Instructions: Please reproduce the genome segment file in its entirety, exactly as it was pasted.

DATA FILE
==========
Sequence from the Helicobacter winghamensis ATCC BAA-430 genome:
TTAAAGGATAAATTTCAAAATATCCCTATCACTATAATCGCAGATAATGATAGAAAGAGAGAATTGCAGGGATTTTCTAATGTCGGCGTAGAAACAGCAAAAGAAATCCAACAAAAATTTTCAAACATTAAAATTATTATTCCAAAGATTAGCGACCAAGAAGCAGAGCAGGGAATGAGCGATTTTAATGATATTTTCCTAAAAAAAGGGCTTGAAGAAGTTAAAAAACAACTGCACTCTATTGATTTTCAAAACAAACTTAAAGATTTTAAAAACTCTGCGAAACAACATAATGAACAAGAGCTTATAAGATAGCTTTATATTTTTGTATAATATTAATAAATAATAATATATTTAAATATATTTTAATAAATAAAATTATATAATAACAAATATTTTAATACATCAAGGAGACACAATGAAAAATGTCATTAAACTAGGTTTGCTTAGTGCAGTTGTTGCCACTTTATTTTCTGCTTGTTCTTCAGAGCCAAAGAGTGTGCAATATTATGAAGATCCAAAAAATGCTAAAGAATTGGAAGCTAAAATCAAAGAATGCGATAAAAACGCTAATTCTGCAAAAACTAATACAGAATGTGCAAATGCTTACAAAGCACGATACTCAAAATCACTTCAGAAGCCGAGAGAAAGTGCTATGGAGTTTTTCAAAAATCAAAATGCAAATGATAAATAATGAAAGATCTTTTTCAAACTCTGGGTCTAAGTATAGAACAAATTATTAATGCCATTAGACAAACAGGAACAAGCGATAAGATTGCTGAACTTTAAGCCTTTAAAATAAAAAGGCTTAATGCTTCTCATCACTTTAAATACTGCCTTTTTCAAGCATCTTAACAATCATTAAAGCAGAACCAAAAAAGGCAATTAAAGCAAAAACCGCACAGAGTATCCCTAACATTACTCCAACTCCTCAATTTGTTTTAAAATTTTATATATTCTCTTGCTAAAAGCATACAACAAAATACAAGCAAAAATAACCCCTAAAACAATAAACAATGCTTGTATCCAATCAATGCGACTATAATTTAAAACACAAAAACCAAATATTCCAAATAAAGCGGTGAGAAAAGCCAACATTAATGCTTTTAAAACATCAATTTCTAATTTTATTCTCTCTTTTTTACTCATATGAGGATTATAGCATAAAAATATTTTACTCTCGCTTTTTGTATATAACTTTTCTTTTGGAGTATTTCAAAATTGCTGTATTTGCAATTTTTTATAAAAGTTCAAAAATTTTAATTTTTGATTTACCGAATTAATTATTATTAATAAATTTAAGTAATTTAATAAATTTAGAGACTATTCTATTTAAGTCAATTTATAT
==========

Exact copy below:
Sequence from the Helicobacter winghamensis ATCC BAA-430 genome:
TTAAAGGATAAATTTCAAAATATCCCTATCACTATAATCGCAGATAATGATAGAAAGAGAGAATTGCAGGGATTTTCTAATGTCGGCGTAGAAACAGCAAAAGAAATCCAACAAAAATTTTCAAACATTAAAATTATTATTCCAAAGATTAGCGACCAAGAAGCAGAGCAGGGAATGAGCGATTTTAATGATATTTTCCTAAAAAAAGGGCTTGAAGAAGTTAAAAAACAACTGCACTCTATTGATTTTCAAAACAAACTTAAAGATTTTAAAAACTCTGCGAAACAACATAATGAACAAGAGCTTATAAGATAGCTTTATATTTTTGTATAATATTAATAAATAATAATATATTTAAATATATTTTAATAAATAAAATTATATAATAACAAATATTTTAATACATCAAGGAGACACAATGAAAAATGTCATTAAACTAGGTTTGCTTAGTGCAGTTGTTGCCACTTTATTTTCTGCTTGTTCTTCAGAGCCAAAGAGTGTGCAATATTATGAAGATCCAAAAAATGCTAAAGAATTGGAAGCTAAAATCAAAGAATGCGATAAAAACGCTAATTCTGCAAAAACTAATACAGAATGTGCAAATGCTTACAAAGCACGATACTCAAAATCACTTCAGAAGCCGAGAGAAAGTGCTATGGAGTTTTTCAAAAATCAAAATGCAAATGATAAATAATGAAAGATCTTTTTCAAACTCTGGGTCTAAGTATAGAACAAATTATTAATGCCATTAGACAAACAGGAACAAGCGATAAGATTGCTGAACTTTAAGCCTTTAAAATAAAAAGGCTTAATGCTTCTCATCACTTTAAATACTGCCTTTTTCAAGCATCTTAACAATCATTAAAGCAGAACCAAAAAAGGCAATTAAAGCAAAAACCGCACAGAGTATCCCTAACATTACTCCAACTCCTCAATTTGTTTTAAAATTTTATATATTCTCTTGCTAAAAGCATACAACAAAATACAAGCAAAAATAACCCCTAAAACAATAAACAATGCTTGTATCCAATCAATGCGACTATAATTTAAAACACAAAAACCAAATATTCCAAATAAAGCGGTGAGAAAAGCCAACATTAATGCTTTTAAAACATCAATTTCTAATTTTATTCTCTCTTTTTTACTCATATGAGGATTATAGCATAAAAATATTTTACTCTCGCTTTTTGTATATAACTTTTCTTTTGGAGTATTTCAAAATTGCTGTATTTGCAATTTTTTATAAAAGTTCAAAAATTTTAATTTTTGATTTACCGAATTAATTATTATTAATAAATTTAAGTAATTTAATAAATTTAGAGACTATTCTATTTAAGTCAATTTATAT